Hints for helping our children develop emotional resilience
Resilience is the group of skills and qualities that lead children to be able to cope with difficulties in a positive way.
Resilience is important because it is the human capacity to face, overcome and be strengthened by or even transformed by the adversities of life. With resilience, children can triumph over trauma, without it, adversity triumphs.
How can we help them develop resilience?
- Providing children with consistent emotional support
- Working as a team. eg educators and parents. This is based on the foundations of understanding each other’s expectations and attitudes and build on the strength of each other’s knowledge.
- Adults believe in all children’s capacity to succeed
- Make opportunities and dilemmas that arise from diversity are taken seriously and action is taken to deal with unfairness.(EYLF, p.12 and 13)
- Our relationship with children influences how they learn how to regulate (manage ) their feelings. From babies talking them through what they are feeling and what they are doing provides foundation stones of learning how to regulate their feelings. E.g. `I know you would like to play with the car that Joe has now. Shall we ask Joe if you can have it next?Would you like to help me get the other toys out while you wait?
How does the preschool curriculum support this?
The new Early Years learning framework focuses on children developing a sense of belonging, being and becoming.
The Learning Outcome 2: Children are connected with and contribute to their world, provide a framework for educators to use to support children in achieving this.
- Children develop a sense of belonging to groups and communities and an understanding of the reciprocal rights and responsibilities necessary for active community participation
- Children respond to diversity with respect
- Children become aware of fairness
- Children become socially responsible and show respect for the environment.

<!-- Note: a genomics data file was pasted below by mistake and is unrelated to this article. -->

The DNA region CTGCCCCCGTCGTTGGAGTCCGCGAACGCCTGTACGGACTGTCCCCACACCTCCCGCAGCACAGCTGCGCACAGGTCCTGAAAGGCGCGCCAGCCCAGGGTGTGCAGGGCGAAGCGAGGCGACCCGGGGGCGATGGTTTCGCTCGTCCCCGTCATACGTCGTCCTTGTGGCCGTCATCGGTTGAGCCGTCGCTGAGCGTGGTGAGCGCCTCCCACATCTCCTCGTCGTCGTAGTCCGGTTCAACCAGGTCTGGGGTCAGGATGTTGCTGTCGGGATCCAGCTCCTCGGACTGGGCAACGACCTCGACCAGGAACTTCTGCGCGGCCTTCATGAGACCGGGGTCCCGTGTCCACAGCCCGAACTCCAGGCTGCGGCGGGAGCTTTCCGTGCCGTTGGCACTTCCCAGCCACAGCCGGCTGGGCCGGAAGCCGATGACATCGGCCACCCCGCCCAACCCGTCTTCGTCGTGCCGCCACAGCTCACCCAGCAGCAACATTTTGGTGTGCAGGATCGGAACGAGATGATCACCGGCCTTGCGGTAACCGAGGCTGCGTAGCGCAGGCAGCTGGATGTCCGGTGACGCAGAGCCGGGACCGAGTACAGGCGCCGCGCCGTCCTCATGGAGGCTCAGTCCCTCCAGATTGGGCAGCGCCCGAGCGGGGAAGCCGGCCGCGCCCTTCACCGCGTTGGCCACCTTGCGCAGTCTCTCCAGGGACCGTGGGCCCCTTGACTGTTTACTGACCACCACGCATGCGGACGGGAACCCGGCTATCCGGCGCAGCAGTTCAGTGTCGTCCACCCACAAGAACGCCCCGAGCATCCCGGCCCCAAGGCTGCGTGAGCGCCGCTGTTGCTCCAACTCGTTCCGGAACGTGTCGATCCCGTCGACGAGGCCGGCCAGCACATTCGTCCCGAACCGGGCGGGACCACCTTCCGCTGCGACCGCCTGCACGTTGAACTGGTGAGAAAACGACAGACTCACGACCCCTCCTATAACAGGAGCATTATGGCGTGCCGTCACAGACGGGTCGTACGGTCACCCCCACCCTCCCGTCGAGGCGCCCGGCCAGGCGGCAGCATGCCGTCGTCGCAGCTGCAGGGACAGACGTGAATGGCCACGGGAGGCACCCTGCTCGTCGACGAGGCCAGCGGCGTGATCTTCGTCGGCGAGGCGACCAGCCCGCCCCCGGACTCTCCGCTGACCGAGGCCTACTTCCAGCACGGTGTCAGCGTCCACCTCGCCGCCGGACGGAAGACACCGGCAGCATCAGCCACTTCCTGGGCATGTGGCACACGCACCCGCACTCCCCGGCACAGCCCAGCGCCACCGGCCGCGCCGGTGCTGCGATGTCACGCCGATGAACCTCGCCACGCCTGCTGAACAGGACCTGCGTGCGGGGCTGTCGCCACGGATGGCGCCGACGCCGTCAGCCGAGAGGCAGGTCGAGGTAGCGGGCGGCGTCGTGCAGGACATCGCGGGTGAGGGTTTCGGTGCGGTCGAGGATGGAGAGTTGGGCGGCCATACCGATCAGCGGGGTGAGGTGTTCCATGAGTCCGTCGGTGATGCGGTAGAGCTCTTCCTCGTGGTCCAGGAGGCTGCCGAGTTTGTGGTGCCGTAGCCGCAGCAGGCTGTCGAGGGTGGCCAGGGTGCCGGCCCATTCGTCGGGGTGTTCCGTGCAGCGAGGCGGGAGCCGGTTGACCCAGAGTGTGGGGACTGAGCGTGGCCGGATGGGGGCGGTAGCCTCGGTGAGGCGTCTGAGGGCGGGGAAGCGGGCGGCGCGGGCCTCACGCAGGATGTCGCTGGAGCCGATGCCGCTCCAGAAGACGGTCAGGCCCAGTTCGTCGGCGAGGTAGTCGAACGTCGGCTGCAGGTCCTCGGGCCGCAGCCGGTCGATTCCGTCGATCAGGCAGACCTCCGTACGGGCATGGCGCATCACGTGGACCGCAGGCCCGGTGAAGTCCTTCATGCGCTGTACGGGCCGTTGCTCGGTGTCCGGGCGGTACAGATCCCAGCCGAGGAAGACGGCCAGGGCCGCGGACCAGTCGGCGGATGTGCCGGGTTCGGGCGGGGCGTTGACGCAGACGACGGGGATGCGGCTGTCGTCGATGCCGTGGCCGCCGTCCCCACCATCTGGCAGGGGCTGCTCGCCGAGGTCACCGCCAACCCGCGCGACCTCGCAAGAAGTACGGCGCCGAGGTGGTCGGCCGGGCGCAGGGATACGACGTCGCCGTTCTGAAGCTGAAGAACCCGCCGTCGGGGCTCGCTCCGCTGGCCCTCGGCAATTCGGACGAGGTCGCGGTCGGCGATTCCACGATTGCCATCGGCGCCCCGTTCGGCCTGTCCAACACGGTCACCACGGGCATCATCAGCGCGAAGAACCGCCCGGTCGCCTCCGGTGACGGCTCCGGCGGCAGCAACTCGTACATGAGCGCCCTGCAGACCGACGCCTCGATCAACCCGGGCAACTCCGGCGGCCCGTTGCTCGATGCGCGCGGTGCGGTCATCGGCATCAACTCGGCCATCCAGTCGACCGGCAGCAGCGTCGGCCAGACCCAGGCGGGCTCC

Children feeling safe and secure
Children need you to make clear rules about what they are allowed to do and what they aren’t, because these boundaries not only help them fit into the world, but also to feel and be safe. When unsure about what limits to set, talk with other parents of children the same age and/or educators and you will get a general idea about what works’.(ECA, 2007, pg.21)
Children feeling loved and lovable
Children need to know they are loved(no matter what) and lovable (others want to be with and do things with them)
Preschoolers benefit from special time with a parent each day. Some ways you can do this are;
Make sure you show them you are pleased to see them and hear what they are doing when you return from somewhere.
Treasure the things they have made or tried. This will build confidence in their ability to create and learn
Listen to them.
Take some time to go somewhere special that they really want to go to.
Spend time with them at the end of the day. Eg bed time story and a wind-down chat
Use positive and supportive words when talking with them about their behavior and setting clear limits. E.g `You have lots of energy today. Shall we go to the park and you can run as fast as you can’(ECA, 2007, p.23)
It is very important for children to know it is ok to feel angry, sad, happy etc and know how to express these in a safe way. Bringing children’s attention to how their body feels can be helpful in developing positive ways to express their emotions. Acknowledgement of the body language of others is also important and assists children in their development of secure, respectful relationships with others.
ECA (2004).Understanding children’s feelings: Emotional literacy in early childhood.
Raban.Betal (2010).The Early Years Learning Framework in Practice, A handbook for educators and parents, Teaching solutions
Linke.P.(2006) .Everyday learning about children’s behavior, ECA
Linke.P.(2007). Everyday learning about confidence and coping skills, ECA
Linke. P and Radich.J.(2010) Children’s resilience, ECA